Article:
Over the Easter weekend, we bid ‘Aloha’ to singer Lorna Mount, who with her husband, John, moved to Hawaii in 1975. As described by her family, Lorna was charismatic, energetic, always laughing, had the gift of gab, and when she was on steroids due to her ovarian cancer, “was a force of nature!” I know also that Lorna was an avid reader of this blog — Wouldn’t she have loved to read about herself!
Her memorial service was held on Holy Saturday at Orvis Auditorium on the University of Hawaii campus where her husband has been Professor of Music since moving from Montana in 1975. Correct me if I’m wrong, but I think it was the first time that Orvis has been used as a venue for a religious service. There was a huge, diverse crowd — many people from Hawaii Opera Theatre, and other community theatres in town where Lorna had sung or directed; people from Honolulu Community College where Lorna taught music, and even many people from the Japanese wedding industry where Lorna had sung for decades. Lorna was involved in so many activities: church choir, opera chorus, Japanese weddings, teaching at HCC, directing musicals, ringing handbells (She even conducted a workshop at St. Elizabeth’s), doing craft fairs, and raising a family.
In addition to being a soloist at the Christian Science Church “for eons,” Lorna was even hired by Carl Crosier for a number of Bach Chamber Choir and LCH choir gigs and I performed dozens and dozens of Japanese weddings with her as soloist.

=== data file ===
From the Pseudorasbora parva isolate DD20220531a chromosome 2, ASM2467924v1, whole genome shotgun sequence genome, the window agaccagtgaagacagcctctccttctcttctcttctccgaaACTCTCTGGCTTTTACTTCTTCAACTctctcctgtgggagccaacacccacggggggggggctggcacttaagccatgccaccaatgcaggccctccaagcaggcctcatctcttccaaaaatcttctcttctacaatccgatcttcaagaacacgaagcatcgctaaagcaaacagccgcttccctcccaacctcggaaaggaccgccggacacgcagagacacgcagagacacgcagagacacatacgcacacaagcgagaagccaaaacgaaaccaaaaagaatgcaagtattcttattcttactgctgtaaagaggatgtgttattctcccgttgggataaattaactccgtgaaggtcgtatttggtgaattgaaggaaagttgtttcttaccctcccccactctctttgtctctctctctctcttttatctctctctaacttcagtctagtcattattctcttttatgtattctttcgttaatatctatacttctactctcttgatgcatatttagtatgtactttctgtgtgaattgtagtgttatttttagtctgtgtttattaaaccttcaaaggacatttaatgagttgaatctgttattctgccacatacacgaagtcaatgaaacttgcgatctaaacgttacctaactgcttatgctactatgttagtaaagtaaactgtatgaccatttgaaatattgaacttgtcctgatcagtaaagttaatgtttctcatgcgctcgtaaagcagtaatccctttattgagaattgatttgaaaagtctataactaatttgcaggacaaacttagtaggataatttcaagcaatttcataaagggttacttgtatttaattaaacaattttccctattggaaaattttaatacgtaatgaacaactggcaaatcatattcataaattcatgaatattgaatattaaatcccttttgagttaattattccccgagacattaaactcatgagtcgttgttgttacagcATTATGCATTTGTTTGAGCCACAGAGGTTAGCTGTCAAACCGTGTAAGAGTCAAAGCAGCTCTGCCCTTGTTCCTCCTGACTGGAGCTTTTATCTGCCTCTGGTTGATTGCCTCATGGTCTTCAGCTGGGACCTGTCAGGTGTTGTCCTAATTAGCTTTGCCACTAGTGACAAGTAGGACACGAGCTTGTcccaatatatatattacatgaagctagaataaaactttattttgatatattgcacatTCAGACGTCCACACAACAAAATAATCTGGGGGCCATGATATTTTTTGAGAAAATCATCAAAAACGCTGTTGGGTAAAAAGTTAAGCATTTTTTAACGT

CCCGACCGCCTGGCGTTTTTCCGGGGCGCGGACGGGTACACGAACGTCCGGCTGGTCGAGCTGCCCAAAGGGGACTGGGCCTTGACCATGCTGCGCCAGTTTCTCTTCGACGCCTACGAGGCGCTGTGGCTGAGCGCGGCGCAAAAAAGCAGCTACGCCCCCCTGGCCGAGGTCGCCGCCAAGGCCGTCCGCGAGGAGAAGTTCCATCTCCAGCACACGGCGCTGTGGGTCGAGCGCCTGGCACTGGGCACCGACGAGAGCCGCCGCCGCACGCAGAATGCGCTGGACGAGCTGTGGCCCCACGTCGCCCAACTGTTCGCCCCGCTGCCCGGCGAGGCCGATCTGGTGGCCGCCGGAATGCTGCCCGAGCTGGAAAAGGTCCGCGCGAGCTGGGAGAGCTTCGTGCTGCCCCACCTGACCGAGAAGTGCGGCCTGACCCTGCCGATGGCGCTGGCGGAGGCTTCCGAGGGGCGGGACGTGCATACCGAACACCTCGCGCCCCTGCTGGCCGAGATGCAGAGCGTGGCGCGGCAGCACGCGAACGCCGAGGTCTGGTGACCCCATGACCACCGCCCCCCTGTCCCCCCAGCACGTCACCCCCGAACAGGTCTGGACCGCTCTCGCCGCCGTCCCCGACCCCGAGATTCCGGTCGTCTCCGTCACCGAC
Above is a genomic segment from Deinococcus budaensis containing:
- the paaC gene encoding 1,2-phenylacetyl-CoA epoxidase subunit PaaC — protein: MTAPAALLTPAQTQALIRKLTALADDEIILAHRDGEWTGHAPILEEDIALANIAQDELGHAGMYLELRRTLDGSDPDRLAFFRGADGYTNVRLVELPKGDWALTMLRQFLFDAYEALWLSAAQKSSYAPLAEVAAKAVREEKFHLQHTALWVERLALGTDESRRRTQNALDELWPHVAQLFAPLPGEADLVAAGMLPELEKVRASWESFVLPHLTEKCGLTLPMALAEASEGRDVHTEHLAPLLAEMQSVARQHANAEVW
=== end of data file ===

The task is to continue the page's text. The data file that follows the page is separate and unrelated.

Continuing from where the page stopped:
In talking to Karl Bachman, who put the service together and preached the sermon, I told him I was surprised that there was only singing by the whole assembly, and no choir and no solos by any of the Mounts’ many, many singer friends and colleagues. And he responded, “If you chose even one person, how many would feel left out?!” Also, this being Holy Week, it would have been difficult to find a time for rehearsal.
The hymns were accompanied by Beebe Freitas on piano and Arlene Koh on violin. They included “How great thou art,” “Great is thy faithfulness,” “I come to the Garden,” “For all the saints,” and “Abide with me,” but according to Karl, the most amazing sound was that of all the divas in the congregation singing Alfred Hay Malotte’s, “The Lord’s Prayer.” (In the key of B-flat, in case you wanted to know!”
I thought one of the best quips of the day was when son Sterling Mount talked about his mother’s love of things on sale and getting great deals at Macys, and his father saying, “I can’t afford to save this much money!”
Karl Bachman summed it all in his homily:
Throughout the world today the faithful sing, Rejoice now, all you heavenly choirs of angels; Rejoice now, all creation; Sound forth the trumpet of salvation, and proclaim the triumph of our King. Rejoice, O Church of Christ; let all this house of God ring out with rejoicing, with the praises of all God’s faithful people.
Who among us does not see Lorna directing that choir? Who among us does not hear Lorna ringing those bells, singing with those angels, laughing with all the saints, and loving her Lord? And who by faith does not hear the voice of Lorna filling all of heaven with her new song, the song of life eternal?
Thanks be to God, who gives us the victory through our Lord, Jesus Christ. Amen